We might be 33 days into the government shutdown, but the work to reform cannabis laws continues. Founding Congressional Cannabis Caucus member Rep. Earl Blumenauer, a Democrat from Oregon, appointed two new co-chairs to the caucus on Jan. 9 and on Jan. 22, he wrote an op-ed calling on Americans to get their representatives to join him in the caucus advancing cannabis policy reforms.
However, national cannabis lobbyists warned that progress might be slow, given the fact that the government remains shutdown and tensions run high in Washington, D.C.
New Additions to the Cannabis Caucus
Oakland, California’s longtime congresswoman, Rep. Barbara Lee (D-CA), and Rep. David Joyce (R-OH) recently took over leadership positions in the cannabis caucus from departing members Rep. Dana Rohrabacher (R-CA) and now-Colorado Gov. Jared Polis (D-CO). Rep. Joyce’s appointment marks the first time a member of the caucus leadership hails from a state without legal recreational marijuana.
“I’m proud to join my colleagues in leading the effort to implement responsible, commonsense cannabis policies,” said Rep. Joyce in a statement announcing his new role. “It is critical that we protect the rights of the states across the country, like Ohio, that have already done so at the state level. The federal government’s interference in this arena has stifled important medical research, interfered with doctors and patients making treatment decisions and harmed state-legal businesses.”
Rep. Don Young (R-AK) is the fourth member of the caucus and has been involved since it was founded in 2017.
A Call to Arms, or Keyboards
After bringing on new representatives to the cannabis caucus, Blumenauer released his call to action, published via a blog post for cannabis lobbying group NORML. In the post, Blumenauer addresses the recent success of adding new blood to the caucus leadership and the work still left to be done.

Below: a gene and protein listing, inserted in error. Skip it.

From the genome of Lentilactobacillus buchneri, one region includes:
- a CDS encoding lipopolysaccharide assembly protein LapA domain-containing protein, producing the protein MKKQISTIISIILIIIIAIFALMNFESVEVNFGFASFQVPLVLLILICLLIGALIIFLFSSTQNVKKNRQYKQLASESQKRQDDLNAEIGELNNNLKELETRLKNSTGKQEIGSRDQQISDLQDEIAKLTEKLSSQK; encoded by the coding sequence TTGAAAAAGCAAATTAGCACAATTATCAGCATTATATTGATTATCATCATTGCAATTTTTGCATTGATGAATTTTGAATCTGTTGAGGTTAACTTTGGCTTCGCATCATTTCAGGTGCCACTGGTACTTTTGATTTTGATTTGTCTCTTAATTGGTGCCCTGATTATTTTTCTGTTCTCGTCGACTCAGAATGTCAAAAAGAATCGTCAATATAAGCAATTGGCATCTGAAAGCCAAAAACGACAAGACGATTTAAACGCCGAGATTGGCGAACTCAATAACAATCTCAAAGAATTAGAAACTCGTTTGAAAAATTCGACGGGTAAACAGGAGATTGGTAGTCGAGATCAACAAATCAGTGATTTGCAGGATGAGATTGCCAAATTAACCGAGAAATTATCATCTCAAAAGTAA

“As many of you know, two years ago we launched the Cannabis Caucus, a first of its kind to create a forum for elected officials to collaborate on ways to address our outdated federal marijuana laws and two weeks ago, we were proud to add Representatives Barbara Lee and David Joyce as co-chairs to our growing group,” wrote Blumenauer. “But we still have a long way to go and with your help, we will continue to expand our ranks and achieve tangible reform in this Congress.”
Blumenauer went on to call Congress “out of step with the American people on cannabis when national support for federal marijuana legalization is at an all-time high.” He cited Congress’s newest class as proof of this perspective. “We saw that clearly with several states moving toward legalization last November and a midterm election that resulted in the most outspoken and anti-prohibitionist group of freshman representatives in our nation’s history,” he wrote.
Blumenauer closed by urging supporters to share the link to a NORML-sponsored letter writing campaign across social media in order to encourage as many concerned citizens as possible to contact their members of Congress about working with the Congressional Cannabis Caucus.